Definition of Giotto
1. Noun. Florentine painter who gave up the stiff Byzantine style and developed a more naturalistic style; considered the greatest Italian painter prior to the Renaissance (1267-1337).
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Lexicographical Neighbors of Giotto
Literary usage of Giotto
Below you will find example usage of this term as found in modern and/or classical literature:
1. The Catholic Encyclopedia: An International Work of Reference on the by Charles George Herbermann, Edward Aloysius Pace, Condé Bénoist Pallen, Thomas Joseph Shahan, John Joseph Wynne (1913)
"This much Giotto undertook to do, and his success was peculiarities of topography, people, dress, and architecture. This principle of actuality and reality ..."
2. The Encyclopædia Britannica: A Dictionary of Arts, Sciences, Literature and by Hugh Chisholm (1910)
"He, it seems, instructed hi» »on, who, however, applied himself with greater predilection to studying the works oí the great Giotto, formed his style on ..."
3. A New History of Painting in Italy: From the II to the XVI Century by Joseph Archer Crowe, Giovanni Battista Cavalcaselle (1908)
"The humble condition of Giotto, who, as a child, led his father's flock through the scant and solitary pastures of Vespignano, his early feeling for art as ..."
4. Anecdotes of Painters, Engravers, Sculptors and Architects and Curiosities by Shearjashub Spooner (1865)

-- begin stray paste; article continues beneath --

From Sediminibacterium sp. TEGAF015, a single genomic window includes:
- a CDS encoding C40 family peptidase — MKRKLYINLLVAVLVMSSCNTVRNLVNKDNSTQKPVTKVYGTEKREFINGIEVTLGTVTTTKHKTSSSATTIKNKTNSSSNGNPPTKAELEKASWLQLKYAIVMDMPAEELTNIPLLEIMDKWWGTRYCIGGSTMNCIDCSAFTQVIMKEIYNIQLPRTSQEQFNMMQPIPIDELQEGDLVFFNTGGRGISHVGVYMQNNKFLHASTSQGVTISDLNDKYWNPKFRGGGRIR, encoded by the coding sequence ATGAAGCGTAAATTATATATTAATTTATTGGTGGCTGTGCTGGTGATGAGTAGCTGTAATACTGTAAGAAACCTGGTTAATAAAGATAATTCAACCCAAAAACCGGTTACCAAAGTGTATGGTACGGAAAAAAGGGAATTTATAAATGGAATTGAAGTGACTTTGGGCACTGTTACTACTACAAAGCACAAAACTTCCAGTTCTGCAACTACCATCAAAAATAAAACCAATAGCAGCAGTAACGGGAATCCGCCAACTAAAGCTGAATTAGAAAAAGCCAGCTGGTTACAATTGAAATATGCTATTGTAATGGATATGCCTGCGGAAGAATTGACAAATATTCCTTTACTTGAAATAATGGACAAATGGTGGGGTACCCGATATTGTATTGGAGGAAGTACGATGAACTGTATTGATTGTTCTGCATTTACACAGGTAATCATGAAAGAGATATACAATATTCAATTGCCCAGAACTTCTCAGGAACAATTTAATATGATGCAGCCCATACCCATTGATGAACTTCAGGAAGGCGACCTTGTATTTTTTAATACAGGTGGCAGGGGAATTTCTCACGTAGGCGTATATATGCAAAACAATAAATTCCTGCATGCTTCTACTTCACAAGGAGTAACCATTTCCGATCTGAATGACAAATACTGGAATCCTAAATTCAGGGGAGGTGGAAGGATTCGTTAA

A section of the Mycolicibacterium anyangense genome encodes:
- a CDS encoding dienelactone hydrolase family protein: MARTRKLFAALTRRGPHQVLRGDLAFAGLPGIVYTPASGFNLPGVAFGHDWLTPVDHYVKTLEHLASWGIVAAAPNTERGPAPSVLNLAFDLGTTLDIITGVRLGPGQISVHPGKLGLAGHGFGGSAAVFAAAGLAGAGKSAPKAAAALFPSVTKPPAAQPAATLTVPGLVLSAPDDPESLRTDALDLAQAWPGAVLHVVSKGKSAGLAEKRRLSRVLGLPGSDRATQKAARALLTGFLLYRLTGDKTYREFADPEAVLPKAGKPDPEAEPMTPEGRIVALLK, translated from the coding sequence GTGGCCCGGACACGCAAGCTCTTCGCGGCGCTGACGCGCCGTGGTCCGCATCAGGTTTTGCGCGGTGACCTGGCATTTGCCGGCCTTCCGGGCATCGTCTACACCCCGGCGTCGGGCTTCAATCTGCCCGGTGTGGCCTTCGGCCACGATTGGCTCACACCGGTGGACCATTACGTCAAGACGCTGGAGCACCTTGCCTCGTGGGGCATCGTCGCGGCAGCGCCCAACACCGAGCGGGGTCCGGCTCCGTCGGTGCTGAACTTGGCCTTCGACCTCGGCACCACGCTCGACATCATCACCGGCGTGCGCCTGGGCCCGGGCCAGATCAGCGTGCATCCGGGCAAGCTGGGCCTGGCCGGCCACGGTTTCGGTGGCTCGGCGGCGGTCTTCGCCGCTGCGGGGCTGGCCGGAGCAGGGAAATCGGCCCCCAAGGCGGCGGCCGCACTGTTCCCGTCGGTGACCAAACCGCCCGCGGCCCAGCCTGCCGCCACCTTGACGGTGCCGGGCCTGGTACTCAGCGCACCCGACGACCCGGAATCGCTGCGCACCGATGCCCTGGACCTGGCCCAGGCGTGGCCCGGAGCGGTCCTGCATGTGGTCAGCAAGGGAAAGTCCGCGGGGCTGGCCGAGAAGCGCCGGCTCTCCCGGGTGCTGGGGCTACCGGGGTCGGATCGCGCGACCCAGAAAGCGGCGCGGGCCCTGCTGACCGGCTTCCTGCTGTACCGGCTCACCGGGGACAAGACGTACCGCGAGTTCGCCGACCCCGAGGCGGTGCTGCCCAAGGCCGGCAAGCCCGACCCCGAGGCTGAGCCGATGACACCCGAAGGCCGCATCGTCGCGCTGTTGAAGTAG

"Such is thy kingdom," replied Giotto, " and such thy subjects ... Giotto," says Vasari, " having passed his life in the production of so many admirable ..."
5. Cyclopedia of Painters and Paintings edited by John Denison Champlin, Charles Callahan Perkins (1887)
"Giotto, born at Colle in the district of Vespignano in 1266 ; died in Florence, ... In Rome Giotto next decorated the tribune of the church of S. Giorgio in ..."
6. Encyclopaedia Britannica, a Dictionary of Arts, Sciences, Literature and edited by Hugh Chisholm (1910)
"He, it seems, instructed his son, who, however, applied himself with greater predilection to studying the works of the great Giotto, formed his style on ..."
7. The Life of Lorenzo De' Medici, Called the Magnificent by William Roscoe (1803)
"Observing however that the children of Giotto bore a great resemblance to their father, whose features and appearance were not very prepossessing, ..."
8. The Painters of Florence from the Thirteenth to the Sixteenth Century by Julia Mary Cartwright Ady (1901)
"In 1330, Giotto was invited to Naples by King Robert, whose son Charles, Duke of Calabria, held the post of Captain of the people of Florence during two ..."